WASHINGTON DC – Lawmakers are torn over whether actors and writers should worry about artificial intelligence taking their jobs, with one Republican lawmaker saying “spoiled” Hollywood professionals should return to work in their “overpaid” jobs.
“Hollywood is a bunch of spoiled brats getting worse, and they should get back to work,” said Tennessee Rep. Tim Burchett, a Republican. “They are overpaid and underemployed.
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But Connecticut Rep. Jim Himes, a Democrat, that Hollywood actors and writers should be concerned about the development of AI.
“If I’m an actor and someone can create a digital representation of me and my voice and put me in a movie and I can’t say anything about that and I can’t get any compensation from that, I’d be worried. ,” the Connecticut Democrat said.
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The ongoing protest by Hollywood actors and screenwriters against studios, streaming services and production companies represented by the Alliance of Motion Picture and Television Producers (AMPTP) marks the first time in more than 60 years that the two unions. The strikes focus on renewing contracts with increased pay rates and guaranteed protections from artificial intelligence developments that take away their jobs.
“AI cannot replace humans,” said Rep. Jamaal Bowman. “In some industries it will, but when we talk about the creative arts, there will be a disconnect between the soul and the essence of what humans create and what AI creates.”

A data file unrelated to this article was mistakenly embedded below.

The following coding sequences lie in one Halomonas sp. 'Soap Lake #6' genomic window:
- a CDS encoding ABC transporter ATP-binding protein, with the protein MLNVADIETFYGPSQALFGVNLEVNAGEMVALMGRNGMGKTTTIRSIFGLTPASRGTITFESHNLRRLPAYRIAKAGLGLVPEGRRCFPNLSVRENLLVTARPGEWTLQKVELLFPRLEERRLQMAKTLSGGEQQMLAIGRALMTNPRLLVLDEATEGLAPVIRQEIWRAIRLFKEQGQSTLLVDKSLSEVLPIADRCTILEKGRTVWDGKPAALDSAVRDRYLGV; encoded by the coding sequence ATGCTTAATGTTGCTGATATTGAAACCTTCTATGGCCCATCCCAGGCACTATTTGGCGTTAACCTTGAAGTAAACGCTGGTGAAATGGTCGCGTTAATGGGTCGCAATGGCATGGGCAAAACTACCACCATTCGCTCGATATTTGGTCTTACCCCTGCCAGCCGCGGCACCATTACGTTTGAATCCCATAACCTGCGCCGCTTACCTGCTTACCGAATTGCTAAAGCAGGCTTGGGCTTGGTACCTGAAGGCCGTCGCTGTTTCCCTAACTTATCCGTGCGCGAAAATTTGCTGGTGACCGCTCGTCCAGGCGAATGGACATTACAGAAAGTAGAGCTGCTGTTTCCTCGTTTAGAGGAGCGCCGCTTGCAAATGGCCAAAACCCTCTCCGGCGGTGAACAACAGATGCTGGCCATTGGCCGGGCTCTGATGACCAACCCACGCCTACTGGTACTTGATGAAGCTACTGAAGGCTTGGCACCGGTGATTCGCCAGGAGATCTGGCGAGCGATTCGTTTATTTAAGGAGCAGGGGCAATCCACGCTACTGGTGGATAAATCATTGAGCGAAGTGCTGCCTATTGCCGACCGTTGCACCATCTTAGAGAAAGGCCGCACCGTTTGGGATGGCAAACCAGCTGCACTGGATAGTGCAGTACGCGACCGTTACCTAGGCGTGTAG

“They are the ones who build wealth in Hollywood,” said the New York Democrat. “Pay them what they earned.”
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AI has become a major focus of the strikes, as recent developments have made the technology easy to write scripts and replicate an actor’s image and likeness without their consent. As it continues to advance, AI can reduce or eliminate 300 million jobs worldwideaccording to a March report from Goldman Sachs.
“The writer’s strike shows the critical importance of protecting against artists, writers and other creators [AI]in fact, taking their product for nothing, which AI is enabling so much more to do,” said Connecticut Sen. Richard Blumenthal, a Democrat.
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But South Carolina Rep. Nancy Mace, a Republican, said the film industry should be brainstorming how to use AI to its advantage.
“It’s going to be the future,” he said. “I also understand that people don’t want to lose their jobs, so they should look at technology and use it to make all their jobs better.”
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Up to 30% of hours worked across the US economy could be automated by 2030, creating the possibility of approximately 12 million occupational transitions in the coming years, according to a McKinsey Global Institute study published in July. Low-wage workers are up to 14 times more likely to have to change jobs than those in the highest-paid positions, and women are 1.5 times more likely to lose their jobs than men with continuous development of AI.
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AI is “a serious threat to many workforce industries,” said California Rep. Robert Garcia, a Democrat, on Fox News. “That’s what we’re trying to figure out, are ways that we can regulate AI in a way that’s fair, that doesn’t stifle innovation, but certainly doesn’t eliminate essential jobs.”
To watch the full interview with the lawmakers, click here.
Fox News’ Yael Halon contributed to this report.